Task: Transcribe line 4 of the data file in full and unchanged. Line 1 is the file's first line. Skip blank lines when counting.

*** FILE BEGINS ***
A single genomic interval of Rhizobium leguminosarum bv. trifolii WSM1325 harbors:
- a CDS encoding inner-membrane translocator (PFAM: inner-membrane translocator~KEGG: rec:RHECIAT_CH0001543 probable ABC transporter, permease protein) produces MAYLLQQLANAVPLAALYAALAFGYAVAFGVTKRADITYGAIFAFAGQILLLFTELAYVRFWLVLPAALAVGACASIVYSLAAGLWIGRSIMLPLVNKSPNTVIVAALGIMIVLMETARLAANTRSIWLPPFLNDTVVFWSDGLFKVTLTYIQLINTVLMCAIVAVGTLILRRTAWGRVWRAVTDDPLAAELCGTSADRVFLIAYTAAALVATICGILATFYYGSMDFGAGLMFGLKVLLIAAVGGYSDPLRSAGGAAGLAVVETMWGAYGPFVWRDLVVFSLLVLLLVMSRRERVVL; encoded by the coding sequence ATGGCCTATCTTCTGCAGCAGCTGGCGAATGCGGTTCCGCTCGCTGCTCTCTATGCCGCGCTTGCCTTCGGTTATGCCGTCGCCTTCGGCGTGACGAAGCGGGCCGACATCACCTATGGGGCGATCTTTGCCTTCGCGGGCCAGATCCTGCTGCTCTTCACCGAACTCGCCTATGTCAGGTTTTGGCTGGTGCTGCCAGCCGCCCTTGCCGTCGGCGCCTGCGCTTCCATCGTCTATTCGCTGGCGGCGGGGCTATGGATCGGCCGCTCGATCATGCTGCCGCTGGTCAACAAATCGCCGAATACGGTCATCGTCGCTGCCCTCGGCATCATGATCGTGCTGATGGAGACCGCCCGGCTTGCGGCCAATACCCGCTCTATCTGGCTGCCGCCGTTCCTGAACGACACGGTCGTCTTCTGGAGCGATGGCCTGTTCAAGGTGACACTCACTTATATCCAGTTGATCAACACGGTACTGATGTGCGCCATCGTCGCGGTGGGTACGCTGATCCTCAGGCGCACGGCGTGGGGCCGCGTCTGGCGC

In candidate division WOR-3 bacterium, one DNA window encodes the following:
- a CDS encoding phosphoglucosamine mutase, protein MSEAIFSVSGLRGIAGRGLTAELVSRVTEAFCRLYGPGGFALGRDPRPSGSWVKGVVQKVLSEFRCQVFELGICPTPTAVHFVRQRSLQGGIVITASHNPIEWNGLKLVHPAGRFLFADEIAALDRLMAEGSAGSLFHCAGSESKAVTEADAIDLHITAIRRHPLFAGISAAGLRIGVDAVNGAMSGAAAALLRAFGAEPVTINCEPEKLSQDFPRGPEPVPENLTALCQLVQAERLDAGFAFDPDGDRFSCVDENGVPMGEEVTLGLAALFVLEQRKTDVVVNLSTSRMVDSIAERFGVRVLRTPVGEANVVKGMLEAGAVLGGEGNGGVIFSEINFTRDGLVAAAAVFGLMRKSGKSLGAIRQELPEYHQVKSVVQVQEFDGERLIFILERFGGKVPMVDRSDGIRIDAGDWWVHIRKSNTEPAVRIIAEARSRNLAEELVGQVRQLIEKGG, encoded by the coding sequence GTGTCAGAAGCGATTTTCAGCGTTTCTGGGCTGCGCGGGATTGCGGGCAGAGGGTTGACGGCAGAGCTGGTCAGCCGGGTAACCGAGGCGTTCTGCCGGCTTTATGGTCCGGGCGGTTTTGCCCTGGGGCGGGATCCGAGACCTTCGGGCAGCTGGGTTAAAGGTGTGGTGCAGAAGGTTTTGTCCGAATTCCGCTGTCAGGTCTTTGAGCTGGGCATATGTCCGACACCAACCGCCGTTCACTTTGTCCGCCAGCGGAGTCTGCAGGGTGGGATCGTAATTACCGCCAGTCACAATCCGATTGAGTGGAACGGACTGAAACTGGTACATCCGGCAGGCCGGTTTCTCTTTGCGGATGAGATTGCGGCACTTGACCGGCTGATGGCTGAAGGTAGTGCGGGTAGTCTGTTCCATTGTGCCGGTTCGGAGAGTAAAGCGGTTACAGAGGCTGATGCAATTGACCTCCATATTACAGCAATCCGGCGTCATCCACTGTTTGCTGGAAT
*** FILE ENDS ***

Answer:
- a CDS encoding phosphoglucosamine mutase, protein MSEAIFSVSGLRGIAGRGLTAELVSRVTEAFCRLYGPGGFALGRDPRPSGSWVKGVVQKVLSEFRCQVFELGICPTPTAVHFVRQRSLQGGIVITASHNPIEWNGLKLVHPAGRFLFADEIAALDRLMAEGSAGSLFHCAGSESKAVTEADAIDLHITAIRRHPLFAGISAAGLRIGVDAVNGAMSGAAAALLRAFGAEPVTINCEPEKLSQDFPRGPEPVPENLTALCQLVQAERLDAGFAFDPDGDRFSCVDENGVPMGEEVTLGLAALFVLEQRKTDVVVNLSTSRMVDSIAERFGVRVLRTPVGEANVVKGMLEAGAVLGGEGNGGVIFSEINFTRDGLVAAAAVFGLMRKSGKSLGAIRQELPEYHQVKSVVQVQEFDGERLIFILERFGGKVPMVDRSDGIRIDAGDWWVHIRKSNTEPAVRIIAEARSRNLAEELVGQVRQLIEKGG, encoded by the coding sequence GTGTCAGAAGCGATTTTCAGCGTTTCTGGGCTGCGCGGGATTGCGGGCAGAGGGTTGACGGCAGAGCTGGTCAGCCGGGTAACCGAGGCGTTCTGCCGGCTTTATGGTCCGGGCGGTTTTGCCCTGGGGCGGGATCCGAGACCTTCGGGCAGCTGGGTTAAAGGTGTGGTGCAGAAGGTTTTGTCCGAATTCCGCTGTCAGGTCTTTGAGCTGGGCATATGTCCGACACCAACCGCCGTTCACTTTGTCCGCCAGCGGAGTCTGCAGGGTGGGATCGTAATTACCGCCAGTCACAATCCGATTGAGTGGAACGGACTGAAACTGGTACATCCGGCAGGCCGGTTTCTCTTTGCGGATGAGATTGCGGCACTTGACCGGCTGATGGCTGAAGGTAGTGCGGGTAGTCTGTTCCATTGTGCCGGTTCGGAGAGTAAAGCGGTTACAGAGGCTGATGCAATTGACCTCCATATTACAGCAATCCGGCGTCATCCACTGTTTGCTGGAAT